Flash Fiction: A Discussion Between Editors
Join Masters Review editors Kim Winternheimer and Sadye Teiser as they discuss one of their favorite forms.
Flash fiction is one of my favorite forms and I think it’s because in spite of how short the story is, an entire world unfolds. On an emotional level, I’ve felt just as much impact by flash as I have entire novels. I remember one in particular, a story by Neil Gaiman (who I mention here proudly as he is a writer who spans so many genres) titled, “Nicholas Was…” This piece is only 100 words but I remember being so moved by the power and imagination behind it. I understood so much in such a short space. This got me thinking about how flash is actually quite broad, as humorous as it may sound for fiction that is so short. To some, it is any piece under 300 words and to others it can be much longer, 1000 words or more. At The Masters Review, we don’t have a strict word count, but we do have a strong history of publishing what I would consider flash fiction. When do you think a story stops being flash? And do you have any favorites that really pushed you to explore/appreciate this genre?
I agree that flash fiction holds a particular intensity. The best flash stories are complete, concentrated worlds that point to complexities outside of themselves. Broadly, I tend to think of flash as a story of 1,000 words or fewer. And there are all these subsets, like nano fiction, which is 300 words or less, or hint fiction, which is 25 words or less. As you say: I know flash when I see it. The writer who first sparked my interest in the genre is Lydia Davis, which is interesting because her work is not, as far as I know, overtly marketed as “flash” fiction. Her story “The Cedar Trees,” a fable-like tale about the women of a town turning into trees, has a strange cadence that has never quite left me. A new favorite writer of mine is Ashley Farmer, whose stories all communicate a feeling, a particular state of mind, with that economy of language that makes flash so powerful.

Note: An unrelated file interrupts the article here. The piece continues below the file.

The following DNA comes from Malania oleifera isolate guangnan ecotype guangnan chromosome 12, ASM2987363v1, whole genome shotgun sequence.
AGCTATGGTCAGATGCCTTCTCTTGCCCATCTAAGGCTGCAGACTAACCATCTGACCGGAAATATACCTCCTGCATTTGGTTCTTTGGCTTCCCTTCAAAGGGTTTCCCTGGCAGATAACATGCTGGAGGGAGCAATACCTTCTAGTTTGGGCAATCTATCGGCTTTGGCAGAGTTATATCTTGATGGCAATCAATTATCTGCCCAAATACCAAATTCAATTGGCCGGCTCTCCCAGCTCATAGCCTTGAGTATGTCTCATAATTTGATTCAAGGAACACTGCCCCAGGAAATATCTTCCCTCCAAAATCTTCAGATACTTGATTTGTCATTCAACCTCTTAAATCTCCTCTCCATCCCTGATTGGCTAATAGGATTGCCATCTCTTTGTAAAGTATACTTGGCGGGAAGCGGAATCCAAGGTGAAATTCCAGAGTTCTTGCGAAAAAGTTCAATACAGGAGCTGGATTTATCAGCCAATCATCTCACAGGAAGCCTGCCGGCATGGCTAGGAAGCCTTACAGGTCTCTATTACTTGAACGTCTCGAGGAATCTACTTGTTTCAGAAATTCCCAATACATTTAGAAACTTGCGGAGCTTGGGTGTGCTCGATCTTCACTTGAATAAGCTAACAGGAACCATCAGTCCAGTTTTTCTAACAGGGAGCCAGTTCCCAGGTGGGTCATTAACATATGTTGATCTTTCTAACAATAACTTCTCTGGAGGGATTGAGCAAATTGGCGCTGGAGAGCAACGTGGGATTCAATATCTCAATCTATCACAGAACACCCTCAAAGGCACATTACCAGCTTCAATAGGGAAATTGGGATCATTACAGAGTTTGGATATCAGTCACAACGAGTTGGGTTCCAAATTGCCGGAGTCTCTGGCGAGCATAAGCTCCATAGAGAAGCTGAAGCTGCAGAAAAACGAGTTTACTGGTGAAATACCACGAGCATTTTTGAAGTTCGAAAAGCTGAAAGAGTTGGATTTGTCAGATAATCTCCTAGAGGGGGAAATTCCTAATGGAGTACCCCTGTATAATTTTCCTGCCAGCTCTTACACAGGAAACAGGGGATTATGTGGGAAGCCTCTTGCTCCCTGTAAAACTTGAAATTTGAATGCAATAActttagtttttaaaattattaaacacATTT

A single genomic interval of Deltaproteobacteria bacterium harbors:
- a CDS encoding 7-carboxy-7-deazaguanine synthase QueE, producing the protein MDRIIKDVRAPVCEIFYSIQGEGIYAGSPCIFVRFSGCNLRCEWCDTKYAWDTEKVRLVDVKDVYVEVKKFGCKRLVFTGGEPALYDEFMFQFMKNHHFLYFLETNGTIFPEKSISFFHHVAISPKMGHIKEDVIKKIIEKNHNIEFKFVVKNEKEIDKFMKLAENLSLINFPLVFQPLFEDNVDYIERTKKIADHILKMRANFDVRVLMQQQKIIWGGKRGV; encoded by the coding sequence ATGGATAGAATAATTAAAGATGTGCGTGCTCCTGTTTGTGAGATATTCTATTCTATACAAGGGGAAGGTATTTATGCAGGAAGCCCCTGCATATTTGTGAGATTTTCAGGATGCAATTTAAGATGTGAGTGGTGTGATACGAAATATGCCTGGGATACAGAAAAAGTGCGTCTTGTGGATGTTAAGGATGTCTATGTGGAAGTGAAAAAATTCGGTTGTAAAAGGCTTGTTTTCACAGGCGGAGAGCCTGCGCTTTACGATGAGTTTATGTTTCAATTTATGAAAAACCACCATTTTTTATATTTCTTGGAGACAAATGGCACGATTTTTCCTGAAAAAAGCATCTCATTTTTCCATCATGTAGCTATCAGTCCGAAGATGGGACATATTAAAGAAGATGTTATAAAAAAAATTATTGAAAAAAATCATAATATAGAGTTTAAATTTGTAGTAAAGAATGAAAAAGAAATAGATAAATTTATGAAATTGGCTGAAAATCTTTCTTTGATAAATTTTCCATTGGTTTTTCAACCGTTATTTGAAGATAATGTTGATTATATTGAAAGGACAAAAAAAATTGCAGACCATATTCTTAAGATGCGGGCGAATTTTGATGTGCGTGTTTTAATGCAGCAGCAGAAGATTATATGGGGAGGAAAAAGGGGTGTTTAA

These examples illustrate what I love most about flash fiction: its extreme variety in terms of form. Every piece of flash invents a new form for itself; it decides how it will take you from point A to point B, and then it fulfills that promise. Of course, this can be true of all kinds of fiction, but I see a lot more variety in these very short stories. In flash, you can easily have a story that is all questions (like Donald Barthelme’s “Concerning The Bodyguard,” which actually inspired your “Concerning the Housewife”), that is made up of (surreal) dialogue (like “How The Water Feels to The Fishes,” by Dave Eggers), or that is a meditation on a single, cooked fish (“The Fish,” Lydia Davis). It’s so interesting how flash can often focus on a single fictional element: it is all plot, all setting, all interiority — but, more often than not, it tells a full story. Do you feel that, in looking at submissions and in your own writing, there is a certain freedom that comes with this shorter form? Are there any flash stories in particular whose forms have surprised you? (more…)